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FORUMS Photo Sharing & Visual Enjoyment Sports 
Thread started 07 Dec 2008 (Sunday) 17:53
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In a well-lit gym, HSS ...

 
40Dude6aedyk
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Dec 07, 2008 17:53 |  #1

Alright, I've had my wrists slapped a couple of times by bringing up high speed sync, but I'm gonna keep experimenting because it costs me nothing to do so.

If one can use ISO 1600, SS 1/500th and f/2.8 without flash, then why not try HSS to either reduce ISO 1600 to 800, SS to 1/1000th or aperature to f/3.2? It seems to me that any extra light thrown on the subject is worthwhile.

Here are a couple of HSS-flash photos from a 7th-grade game last week bounced off the ceiling in the darkest venue that I have been in this season:

#1 Rebound after boxing out

IMAGE: http://twsp.zenfolio.com/img/v5/p815983272-4.jpg

#2 You can't block my shot if you are laying on the floor down there.
IMAGE: http://twsp.zenfolio.com/img/v6/p970668711-4.jpg


It seems to me that one doesn't need to be a purist to get something that might work.

OK, flame me, I'm ready for it!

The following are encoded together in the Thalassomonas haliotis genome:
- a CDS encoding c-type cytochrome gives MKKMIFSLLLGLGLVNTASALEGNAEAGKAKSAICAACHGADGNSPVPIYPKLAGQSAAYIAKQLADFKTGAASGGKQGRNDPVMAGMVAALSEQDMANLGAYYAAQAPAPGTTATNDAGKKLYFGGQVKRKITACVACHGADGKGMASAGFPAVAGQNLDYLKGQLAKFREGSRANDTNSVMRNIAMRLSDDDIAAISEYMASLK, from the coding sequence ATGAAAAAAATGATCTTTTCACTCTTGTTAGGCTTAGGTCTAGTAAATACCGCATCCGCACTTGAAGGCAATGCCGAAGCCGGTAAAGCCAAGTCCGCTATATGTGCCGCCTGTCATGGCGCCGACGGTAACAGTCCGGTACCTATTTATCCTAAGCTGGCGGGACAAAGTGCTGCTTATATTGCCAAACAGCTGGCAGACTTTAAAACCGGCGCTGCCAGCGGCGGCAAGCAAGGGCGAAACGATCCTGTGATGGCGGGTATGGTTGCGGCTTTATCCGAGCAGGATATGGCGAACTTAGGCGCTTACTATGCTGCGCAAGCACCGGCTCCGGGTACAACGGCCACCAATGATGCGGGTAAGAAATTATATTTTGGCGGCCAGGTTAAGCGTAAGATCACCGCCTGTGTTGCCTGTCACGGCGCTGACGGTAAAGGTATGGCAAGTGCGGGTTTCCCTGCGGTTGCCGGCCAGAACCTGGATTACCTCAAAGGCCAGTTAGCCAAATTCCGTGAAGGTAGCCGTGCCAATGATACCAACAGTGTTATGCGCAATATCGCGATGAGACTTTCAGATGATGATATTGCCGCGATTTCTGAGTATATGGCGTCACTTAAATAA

Canon 40D; Canon 70-200 mm f/2.8L IS, 17-55mm f/2.8 IS, 85 mm f/1.8; 580EX II; Sigma EF-530 DG Super; CyberSyncs

  
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MDJAK
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Dec 07, 2008 18:39 |  #2

why would anyone flame you for those excellent shots. Would you mind explaining further exactly your method. Did you bounce your flash off the ceiling? Straight up? Tilted slightly? Thanks.

mark




  
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40Dude6aedyk
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Dec 07, 2008 19:07 as a reply to  @ MDJAK's post |  #3

580EX II flash set on manual 1/1, HSS on, flash-zoom set manually to 105 mm, pointed slightly ahead of straight up (say at a spot on the ceiling one-third of the distance between my position and court center-line. Sometimes with the catchlight white card extended about halfway.

In the second photo you can see a faint shadow of the ball+arm on the side backboard ... I attribute this to the reflection of light from the white plastic catchlight.

Thanks very much for the "excellent" comment. I'm still working on getting this better.


Canon 40D; Canon 70-200 mm f/2.8L IS, 17-55mm f/2.8 IS, 85 mm f/1.8; 580EX II; Sigma EF-530 DG Super; CyberSyncs